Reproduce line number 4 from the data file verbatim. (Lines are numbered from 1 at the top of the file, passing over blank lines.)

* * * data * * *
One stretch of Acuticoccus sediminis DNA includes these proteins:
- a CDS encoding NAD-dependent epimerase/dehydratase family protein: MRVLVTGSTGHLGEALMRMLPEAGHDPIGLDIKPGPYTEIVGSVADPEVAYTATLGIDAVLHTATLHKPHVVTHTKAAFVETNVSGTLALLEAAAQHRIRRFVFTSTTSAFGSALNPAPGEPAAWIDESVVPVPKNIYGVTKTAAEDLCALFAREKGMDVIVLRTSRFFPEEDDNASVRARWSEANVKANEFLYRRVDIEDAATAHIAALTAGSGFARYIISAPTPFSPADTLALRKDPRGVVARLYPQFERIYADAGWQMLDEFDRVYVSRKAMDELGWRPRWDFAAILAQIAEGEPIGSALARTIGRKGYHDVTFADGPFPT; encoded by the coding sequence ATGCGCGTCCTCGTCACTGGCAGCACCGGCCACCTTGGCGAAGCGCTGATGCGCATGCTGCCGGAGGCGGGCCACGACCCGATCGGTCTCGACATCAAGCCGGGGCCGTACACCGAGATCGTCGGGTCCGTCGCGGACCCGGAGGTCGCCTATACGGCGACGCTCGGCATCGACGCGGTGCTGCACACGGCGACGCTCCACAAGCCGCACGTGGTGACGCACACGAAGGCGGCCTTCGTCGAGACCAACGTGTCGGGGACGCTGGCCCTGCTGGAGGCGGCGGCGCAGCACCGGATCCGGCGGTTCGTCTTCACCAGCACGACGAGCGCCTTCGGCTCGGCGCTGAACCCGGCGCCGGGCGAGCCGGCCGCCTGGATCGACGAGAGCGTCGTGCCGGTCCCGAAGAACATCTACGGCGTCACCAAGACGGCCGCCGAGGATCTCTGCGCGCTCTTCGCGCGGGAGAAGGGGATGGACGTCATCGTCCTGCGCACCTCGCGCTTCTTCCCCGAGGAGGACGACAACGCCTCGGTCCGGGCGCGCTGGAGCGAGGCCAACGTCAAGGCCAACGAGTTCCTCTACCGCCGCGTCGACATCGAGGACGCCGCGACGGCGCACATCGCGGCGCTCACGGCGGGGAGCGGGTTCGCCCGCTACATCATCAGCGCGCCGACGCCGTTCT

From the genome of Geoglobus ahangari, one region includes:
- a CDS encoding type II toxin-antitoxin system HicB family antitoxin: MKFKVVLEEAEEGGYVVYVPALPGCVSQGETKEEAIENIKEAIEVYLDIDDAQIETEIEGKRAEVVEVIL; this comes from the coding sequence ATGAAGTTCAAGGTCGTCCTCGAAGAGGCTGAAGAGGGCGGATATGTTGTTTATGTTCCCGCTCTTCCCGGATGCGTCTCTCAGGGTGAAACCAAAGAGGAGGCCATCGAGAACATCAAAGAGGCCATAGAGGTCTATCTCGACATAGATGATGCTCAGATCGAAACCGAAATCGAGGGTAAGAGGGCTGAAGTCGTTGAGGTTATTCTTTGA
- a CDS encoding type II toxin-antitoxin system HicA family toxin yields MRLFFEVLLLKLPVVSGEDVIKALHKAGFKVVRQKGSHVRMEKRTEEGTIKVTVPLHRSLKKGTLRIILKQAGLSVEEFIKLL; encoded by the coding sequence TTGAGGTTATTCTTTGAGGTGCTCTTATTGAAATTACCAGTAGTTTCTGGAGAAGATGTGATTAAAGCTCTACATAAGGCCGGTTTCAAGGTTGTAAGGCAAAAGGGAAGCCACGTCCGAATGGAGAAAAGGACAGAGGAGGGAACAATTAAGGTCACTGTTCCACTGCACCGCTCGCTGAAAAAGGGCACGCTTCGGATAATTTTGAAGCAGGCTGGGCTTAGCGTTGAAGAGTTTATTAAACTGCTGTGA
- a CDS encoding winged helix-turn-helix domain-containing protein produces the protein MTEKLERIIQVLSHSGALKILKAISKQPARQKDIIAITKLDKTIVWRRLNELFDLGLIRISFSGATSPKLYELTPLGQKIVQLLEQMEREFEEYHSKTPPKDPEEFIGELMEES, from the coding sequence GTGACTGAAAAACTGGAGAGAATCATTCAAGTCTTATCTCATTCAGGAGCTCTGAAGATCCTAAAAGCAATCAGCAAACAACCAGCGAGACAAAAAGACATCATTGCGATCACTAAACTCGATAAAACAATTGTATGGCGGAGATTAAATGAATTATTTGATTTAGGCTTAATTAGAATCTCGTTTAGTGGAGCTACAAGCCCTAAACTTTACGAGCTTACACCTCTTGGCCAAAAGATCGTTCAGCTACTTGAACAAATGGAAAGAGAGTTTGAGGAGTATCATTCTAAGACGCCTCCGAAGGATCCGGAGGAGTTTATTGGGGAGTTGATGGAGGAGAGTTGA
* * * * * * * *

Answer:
- a CDS encoding type II toxin-antitoxin system HicB family antitoxin: MKFKVVLEEAEEGGYVVYVPALPGCVSQGETKEEAIENIKEAIEVYLDIDDAQIETEIEGKRAEVVEVIL; this comes from the coding sequence ATGAAGTTCAAGGTCGTCCTCGAAGAGGCTGAAGAGGGCGGATATGTTGTTTATGTTCCCGCTCTTCCCGGATGCGTCTCTCAGGGTGAAACCAAAGAGGAGGCCATCGAGAACATCAAAGAGGCCATAGAGGTCTATCTCGACATAGATGATGCTCAGATCGAAACCGAAATCGAGGGTAAGAGGGCTGAAGTCGTTGAGGTTATTCTTTGA